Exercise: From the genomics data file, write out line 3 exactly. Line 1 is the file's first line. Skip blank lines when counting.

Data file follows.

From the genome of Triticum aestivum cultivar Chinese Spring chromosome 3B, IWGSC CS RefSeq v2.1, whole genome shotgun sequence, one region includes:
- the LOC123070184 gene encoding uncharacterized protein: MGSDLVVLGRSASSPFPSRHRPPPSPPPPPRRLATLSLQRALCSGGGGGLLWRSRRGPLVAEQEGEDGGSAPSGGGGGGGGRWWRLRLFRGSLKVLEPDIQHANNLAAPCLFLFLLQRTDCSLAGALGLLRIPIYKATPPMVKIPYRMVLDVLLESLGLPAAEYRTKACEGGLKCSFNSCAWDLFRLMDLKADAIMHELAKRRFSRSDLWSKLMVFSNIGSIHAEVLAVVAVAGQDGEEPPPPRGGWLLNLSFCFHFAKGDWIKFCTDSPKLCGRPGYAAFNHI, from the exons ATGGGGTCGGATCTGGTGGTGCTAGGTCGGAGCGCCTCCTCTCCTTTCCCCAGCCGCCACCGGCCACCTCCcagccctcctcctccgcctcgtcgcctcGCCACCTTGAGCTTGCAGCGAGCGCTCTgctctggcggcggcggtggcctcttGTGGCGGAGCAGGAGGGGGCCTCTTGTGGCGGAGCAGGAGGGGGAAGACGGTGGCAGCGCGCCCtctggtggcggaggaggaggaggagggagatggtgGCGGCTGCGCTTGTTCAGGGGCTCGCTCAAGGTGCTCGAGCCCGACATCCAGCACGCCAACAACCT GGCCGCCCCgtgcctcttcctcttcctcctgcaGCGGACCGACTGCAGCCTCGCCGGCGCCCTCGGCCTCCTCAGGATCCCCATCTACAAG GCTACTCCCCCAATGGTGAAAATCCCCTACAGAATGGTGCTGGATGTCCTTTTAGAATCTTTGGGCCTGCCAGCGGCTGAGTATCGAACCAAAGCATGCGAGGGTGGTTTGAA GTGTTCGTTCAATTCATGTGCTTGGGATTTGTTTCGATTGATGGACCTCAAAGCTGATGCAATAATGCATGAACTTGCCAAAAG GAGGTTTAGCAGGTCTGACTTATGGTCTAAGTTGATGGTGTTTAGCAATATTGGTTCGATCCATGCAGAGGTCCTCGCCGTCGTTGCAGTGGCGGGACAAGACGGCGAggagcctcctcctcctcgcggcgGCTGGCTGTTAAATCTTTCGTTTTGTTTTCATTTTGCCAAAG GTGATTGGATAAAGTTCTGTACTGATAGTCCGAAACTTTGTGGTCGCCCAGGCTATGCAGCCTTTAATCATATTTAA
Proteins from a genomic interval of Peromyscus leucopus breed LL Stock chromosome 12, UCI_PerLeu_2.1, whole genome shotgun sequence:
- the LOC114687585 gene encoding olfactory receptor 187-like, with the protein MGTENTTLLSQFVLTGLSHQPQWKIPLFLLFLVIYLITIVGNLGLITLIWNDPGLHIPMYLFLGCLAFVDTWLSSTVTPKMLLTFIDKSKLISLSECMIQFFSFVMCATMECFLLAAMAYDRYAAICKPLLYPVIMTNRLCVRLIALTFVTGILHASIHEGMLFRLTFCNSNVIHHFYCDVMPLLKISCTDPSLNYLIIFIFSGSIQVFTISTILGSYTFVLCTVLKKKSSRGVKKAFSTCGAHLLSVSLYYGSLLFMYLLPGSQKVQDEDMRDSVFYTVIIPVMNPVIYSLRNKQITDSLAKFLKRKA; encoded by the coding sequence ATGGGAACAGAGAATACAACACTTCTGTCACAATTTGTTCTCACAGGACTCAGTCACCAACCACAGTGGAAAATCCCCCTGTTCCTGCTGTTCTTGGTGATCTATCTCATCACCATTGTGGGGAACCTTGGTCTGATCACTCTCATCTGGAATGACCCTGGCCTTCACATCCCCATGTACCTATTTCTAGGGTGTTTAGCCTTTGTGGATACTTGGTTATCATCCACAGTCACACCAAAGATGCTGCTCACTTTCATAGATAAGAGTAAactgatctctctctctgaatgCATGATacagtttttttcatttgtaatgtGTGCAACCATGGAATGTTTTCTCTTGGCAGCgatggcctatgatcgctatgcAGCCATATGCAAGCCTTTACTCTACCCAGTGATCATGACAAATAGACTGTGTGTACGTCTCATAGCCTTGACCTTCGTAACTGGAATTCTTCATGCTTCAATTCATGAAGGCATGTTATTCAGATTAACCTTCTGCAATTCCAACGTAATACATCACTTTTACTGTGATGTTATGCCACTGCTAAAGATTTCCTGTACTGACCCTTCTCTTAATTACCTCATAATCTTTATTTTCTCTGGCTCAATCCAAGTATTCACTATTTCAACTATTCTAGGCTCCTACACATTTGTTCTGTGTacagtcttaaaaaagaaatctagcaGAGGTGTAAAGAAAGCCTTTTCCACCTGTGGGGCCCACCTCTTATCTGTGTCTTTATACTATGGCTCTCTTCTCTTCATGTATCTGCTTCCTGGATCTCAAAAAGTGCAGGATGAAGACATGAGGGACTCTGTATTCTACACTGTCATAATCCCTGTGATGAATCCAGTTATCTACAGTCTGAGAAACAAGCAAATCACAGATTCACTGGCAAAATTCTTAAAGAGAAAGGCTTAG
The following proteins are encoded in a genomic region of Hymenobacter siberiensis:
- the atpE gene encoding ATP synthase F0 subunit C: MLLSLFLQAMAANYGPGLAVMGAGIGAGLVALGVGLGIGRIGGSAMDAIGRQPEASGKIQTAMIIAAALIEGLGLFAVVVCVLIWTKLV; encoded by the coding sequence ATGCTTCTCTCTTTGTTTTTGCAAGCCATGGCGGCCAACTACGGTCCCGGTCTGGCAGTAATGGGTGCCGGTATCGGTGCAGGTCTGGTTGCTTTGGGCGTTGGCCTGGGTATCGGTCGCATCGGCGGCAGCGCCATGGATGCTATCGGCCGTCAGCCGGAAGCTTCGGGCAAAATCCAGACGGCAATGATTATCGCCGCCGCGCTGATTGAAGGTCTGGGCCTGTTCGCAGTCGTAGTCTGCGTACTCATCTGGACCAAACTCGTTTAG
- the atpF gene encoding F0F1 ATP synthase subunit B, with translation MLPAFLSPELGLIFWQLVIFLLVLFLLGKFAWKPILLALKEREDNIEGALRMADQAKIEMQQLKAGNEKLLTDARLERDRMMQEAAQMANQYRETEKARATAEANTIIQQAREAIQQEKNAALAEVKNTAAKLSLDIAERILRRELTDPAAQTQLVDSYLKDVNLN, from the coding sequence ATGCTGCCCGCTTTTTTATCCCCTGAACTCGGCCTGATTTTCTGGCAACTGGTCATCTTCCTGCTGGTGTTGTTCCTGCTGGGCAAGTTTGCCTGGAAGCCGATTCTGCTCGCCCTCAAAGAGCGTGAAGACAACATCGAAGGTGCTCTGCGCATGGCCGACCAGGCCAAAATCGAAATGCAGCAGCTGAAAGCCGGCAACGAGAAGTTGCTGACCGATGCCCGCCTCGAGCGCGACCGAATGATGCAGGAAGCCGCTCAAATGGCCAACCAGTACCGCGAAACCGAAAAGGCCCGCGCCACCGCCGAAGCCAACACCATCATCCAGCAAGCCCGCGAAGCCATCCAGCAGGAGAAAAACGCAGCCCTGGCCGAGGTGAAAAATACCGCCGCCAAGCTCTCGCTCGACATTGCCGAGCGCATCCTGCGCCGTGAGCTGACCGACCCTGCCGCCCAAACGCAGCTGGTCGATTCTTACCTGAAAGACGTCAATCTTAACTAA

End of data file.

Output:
Proteins from a genomic interval of Peromyscus leucopus breed LL Stock chromosome 12, UCI_PerLeu_2.1, whole genome shotgun sequence: